BP Plc on Thursday took a significant step toward permanently plugging the ruptured Gulf of Mexico well that caused the world's largest offshore oil spill, the top U.S. official overseeing the spill response said.
Retired Coast Guard Admiral Thad Allen announced late Thursday that BP's relief well bored into the blown-out Macondo well, providing the opening to pump in mud and cement to kill it for good.
"The aggregate data available supports the conclusion that the two wells are joined," Allen said in a statement.
The next step will be to pump cement into the Macondo well near its bottom about 13,000 feet (4,000 metres) beneath the seabed, Allen said.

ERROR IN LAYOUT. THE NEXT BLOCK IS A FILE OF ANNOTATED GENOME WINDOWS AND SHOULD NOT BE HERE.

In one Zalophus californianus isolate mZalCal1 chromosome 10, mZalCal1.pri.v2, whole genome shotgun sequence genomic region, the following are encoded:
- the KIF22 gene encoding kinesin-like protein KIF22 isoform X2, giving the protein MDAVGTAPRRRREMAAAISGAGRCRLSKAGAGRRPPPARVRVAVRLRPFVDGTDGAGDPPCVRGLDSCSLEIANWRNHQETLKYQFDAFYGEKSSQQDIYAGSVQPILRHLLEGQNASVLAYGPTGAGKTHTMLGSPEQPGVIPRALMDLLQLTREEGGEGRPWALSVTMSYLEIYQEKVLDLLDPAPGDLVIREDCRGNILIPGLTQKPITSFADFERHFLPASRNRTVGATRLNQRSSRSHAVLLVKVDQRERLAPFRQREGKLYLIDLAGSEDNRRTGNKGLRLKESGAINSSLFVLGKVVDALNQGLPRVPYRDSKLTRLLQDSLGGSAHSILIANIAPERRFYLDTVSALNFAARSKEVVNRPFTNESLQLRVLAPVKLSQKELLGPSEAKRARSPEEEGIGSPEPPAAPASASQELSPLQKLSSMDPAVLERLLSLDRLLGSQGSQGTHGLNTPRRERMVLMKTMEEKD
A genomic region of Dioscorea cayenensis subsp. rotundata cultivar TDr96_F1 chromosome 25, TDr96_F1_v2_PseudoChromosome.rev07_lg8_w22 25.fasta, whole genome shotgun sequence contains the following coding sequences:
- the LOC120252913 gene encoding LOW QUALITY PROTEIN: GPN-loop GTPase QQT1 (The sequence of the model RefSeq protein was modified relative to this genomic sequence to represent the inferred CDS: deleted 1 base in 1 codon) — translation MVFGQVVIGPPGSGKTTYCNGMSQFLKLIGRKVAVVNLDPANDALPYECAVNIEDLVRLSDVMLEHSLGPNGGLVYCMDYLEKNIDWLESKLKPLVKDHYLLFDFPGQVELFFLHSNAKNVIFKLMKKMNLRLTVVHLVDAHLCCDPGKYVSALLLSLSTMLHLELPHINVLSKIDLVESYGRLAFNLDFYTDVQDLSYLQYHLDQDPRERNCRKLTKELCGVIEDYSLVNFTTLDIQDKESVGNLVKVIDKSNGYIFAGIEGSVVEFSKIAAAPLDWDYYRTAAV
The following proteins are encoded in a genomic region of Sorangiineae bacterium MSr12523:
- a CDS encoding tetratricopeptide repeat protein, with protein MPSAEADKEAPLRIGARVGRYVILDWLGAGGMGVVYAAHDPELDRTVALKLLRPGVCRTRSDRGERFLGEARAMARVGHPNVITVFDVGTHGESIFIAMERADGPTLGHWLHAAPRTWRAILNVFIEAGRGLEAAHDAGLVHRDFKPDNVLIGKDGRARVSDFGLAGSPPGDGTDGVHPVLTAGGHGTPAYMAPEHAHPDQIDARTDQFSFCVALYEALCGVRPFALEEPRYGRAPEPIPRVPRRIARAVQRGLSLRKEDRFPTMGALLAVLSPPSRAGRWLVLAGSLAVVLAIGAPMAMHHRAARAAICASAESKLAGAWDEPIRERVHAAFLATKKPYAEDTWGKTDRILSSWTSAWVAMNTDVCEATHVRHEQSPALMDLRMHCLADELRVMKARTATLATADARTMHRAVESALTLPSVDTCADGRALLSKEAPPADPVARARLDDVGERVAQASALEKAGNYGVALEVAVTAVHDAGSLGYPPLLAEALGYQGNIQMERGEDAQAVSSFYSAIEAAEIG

He also said tests indicated the reservoir already was sealed off from all parts of the Macondo well after BP pumped in cement from the top on Aug. 5. The so-called "bottom kill" is intended to ensure the job is done.
The final kill will come more than two months after BP sealed off all flow with a cap on the wellhead on July 15. Before then, the well spewed more than 4 million barrels of oil into the sea as BP scrambled to seal it with repeated failed efforts.
The disaster began with a blowout on April 20 that sparked an explosion and fire aboard the Deepwater Horizon drilling rig, killing 11 men.
Once the cement cures, BP will conduct pressure tests to ensure the well is dead, Allen said. He said when drilling resumed on the relief well early Wednesday that the entire process could take four days.